The 3rd day in Court started exactly where the first day had halted: with a riot. Formally cleared of partiality by their peers the same judges took their seats to show Fitna. Three minutes later judge Moors blundered, now as usual. One of the complainants, mrs. Yvonne Wolthuis an immigrant from Surinam who left the Netherlands for Curaçao two years ago, jumped up and shouted that she didn’t want to watch Fitna, “that scandalous movie”, she wanted to leave the courtroom immediately. “I can fully understand that you don’t want to see this movie,” judge Moors replied, “you may leave the room and enter after showing.” To Moszkowicz this was, again, proof of Moors’ partiality: “I cannot understand that you say you can understand. Your honor, you’re identifying with her position. And such after what happened on Monday and yesterday.” Judge Moors blushed and apologized, saying he merely behaved courteous. Moszkowicz accepted but insisted by saying that “this trial is about utterances, words and tone. Mr. Wilders is urged to show extreme prudence with his expressions, in fact he’s standing trial because of his statements. I do expect the judge who presides over this trial to be as cautious.”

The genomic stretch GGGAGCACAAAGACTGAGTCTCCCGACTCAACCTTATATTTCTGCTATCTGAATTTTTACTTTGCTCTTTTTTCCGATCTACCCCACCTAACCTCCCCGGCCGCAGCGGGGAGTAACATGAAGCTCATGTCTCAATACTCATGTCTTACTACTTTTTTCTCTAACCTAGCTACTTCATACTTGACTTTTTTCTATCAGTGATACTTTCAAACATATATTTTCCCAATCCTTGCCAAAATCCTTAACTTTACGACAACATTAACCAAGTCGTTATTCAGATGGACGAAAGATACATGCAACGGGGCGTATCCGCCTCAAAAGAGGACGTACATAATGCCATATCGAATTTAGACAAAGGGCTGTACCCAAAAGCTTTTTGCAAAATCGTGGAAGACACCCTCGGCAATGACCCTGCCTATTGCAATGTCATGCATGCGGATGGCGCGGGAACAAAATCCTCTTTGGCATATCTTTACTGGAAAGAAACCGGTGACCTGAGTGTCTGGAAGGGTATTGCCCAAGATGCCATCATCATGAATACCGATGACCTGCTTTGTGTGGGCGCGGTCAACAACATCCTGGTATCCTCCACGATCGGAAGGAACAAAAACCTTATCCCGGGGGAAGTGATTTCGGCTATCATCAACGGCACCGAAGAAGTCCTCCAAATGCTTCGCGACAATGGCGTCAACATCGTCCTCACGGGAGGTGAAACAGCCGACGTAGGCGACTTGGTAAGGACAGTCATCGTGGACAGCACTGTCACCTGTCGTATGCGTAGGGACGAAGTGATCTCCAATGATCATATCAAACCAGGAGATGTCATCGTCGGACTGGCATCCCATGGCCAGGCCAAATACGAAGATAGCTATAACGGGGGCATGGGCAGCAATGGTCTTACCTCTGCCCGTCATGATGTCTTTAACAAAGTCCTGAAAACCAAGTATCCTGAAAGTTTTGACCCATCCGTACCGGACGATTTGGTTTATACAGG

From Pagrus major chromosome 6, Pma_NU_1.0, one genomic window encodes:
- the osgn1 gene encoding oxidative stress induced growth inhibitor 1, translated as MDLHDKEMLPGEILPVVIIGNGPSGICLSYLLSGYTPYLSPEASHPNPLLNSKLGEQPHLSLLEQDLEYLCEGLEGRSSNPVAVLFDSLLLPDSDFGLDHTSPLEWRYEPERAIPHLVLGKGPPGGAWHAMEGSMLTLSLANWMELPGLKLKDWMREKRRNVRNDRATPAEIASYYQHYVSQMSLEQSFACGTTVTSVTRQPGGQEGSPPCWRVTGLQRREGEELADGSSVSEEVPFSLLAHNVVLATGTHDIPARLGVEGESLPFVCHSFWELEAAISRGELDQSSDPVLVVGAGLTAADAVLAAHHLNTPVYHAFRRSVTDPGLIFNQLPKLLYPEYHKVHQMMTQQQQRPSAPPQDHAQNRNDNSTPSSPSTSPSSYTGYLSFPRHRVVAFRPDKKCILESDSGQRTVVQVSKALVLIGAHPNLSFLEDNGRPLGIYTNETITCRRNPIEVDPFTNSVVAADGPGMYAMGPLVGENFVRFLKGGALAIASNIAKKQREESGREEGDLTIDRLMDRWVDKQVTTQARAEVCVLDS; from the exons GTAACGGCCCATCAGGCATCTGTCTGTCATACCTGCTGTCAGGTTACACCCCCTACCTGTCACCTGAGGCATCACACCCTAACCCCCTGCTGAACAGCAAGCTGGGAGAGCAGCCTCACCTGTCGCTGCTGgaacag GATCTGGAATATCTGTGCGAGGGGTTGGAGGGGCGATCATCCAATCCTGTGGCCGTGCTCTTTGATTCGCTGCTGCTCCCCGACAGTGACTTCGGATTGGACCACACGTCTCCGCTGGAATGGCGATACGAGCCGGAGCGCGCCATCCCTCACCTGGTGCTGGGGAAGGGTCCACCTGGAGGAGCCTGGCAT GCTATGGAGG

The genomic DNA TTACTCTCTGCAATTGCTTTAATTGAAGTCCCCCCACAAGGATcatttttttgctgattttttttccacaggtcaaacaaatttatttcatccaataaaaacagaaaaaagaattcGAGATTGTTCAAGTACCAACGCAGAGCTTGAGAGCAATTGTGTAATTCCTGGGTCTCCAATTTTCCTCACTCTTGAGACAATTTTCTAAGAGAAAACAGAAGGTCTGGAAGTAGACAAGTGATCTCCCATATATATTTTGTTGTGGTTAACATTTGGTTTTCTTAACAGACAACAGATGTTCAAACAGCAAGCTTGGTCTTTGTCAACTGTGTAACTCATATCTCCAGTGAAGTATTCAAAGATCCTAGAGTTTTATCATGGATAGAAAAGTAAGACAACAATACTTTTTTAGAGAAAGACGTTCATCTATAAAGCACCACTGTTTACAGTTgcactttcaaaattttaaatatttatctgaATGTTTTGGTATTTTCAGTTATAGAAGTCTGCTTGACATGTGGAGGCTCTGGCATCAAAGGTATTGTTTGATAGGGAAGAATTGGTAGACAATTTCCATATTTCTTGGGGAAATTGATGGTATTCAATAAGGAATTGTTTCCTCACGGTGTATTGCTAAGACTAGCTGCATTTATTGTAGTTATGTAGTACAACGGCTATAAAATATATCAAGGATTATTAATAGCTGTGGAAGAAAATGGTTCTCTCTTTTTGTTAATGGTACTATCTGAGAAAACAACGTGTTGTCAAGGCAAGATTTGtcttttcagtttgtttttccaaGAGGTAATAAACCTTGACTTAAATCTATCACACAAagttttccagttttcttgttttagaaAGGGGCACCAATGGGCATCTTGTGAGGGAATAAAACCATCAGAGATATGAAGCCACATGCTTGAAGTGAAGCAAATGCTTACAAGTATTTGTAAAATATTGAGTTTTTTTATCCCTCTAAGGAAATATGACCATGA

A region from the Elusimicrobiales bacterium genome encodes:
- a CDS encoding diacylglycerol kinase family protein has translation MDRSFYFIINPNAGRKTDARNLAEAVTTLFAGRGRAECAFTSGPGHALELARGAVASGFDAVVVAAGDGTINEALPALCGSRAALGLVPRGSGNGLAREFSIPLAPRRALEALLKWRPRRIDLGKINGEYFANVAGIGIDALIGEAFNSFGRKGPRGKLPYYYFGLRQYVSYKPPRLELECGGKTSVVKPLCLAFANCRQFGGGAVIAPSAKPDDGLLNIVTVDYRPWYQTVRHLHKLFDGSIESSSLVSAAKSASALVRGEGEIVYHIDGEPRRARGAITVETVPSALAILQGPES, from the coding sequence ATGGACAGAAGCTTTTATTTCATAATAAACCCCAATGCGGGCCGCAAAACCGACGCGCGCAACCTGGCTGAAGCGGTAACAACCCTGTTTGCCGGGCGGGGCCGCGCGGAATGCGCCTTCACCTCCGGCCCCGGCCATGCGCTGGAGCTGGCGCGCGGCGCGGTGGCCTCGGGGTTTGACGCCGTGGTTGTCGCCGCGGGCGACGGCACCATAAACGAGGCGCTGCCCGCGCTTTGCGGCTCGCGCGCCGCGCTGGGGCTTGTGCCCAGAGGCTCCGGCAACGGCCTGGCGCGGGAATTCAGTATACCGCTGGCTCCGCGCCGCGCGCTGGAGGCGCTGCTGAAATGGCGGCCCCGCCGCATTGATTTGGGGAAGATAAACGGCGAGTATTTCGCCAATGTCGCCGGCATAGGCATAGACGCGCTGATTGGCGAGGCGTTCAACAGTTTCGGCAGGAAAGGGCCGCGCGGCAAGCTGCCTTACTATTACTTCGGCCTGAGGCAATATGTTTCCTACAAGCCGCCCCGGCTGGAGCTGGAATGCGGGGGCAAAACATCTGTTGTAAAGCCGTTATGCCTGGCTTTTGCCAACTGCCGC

“Islam is peace”

The procedure after showing Fitna was the same as during the first day. Wilders was asked whether the movie was ever screened on TV; whether the comparison with Nazism was really necessary; who’s freedom is threatened, and who is ‘our’? The Public Prosecutor refrained from asking questions. Like before, Geert Wilders remained silent.

Then the Court continued with presenting 3 files with dossiers containing interviews, summaries of police files, and police declarations. The latter consisted of 76 filed declarations by citizens and pressure groups against Wilders. Judge Moors presented a handpicked selection of six of which he took the most juicy parts to read out. Later I asked Moszkowicz why Moors had done this and whether Moszkowicz had expected. Wilders lawyer answered by saying that he “didn’t know why and was not informed beforehand,” but “that the judge had to present something of the bulk of complainants.” Most of the declarations stated: “we’re very worried”, “Islam is peace”, “Wilders abuses his freedom”, “Wilders sets the stage for another Kristalnacht”, “What do I tell my daughter’s Moroccan friends?”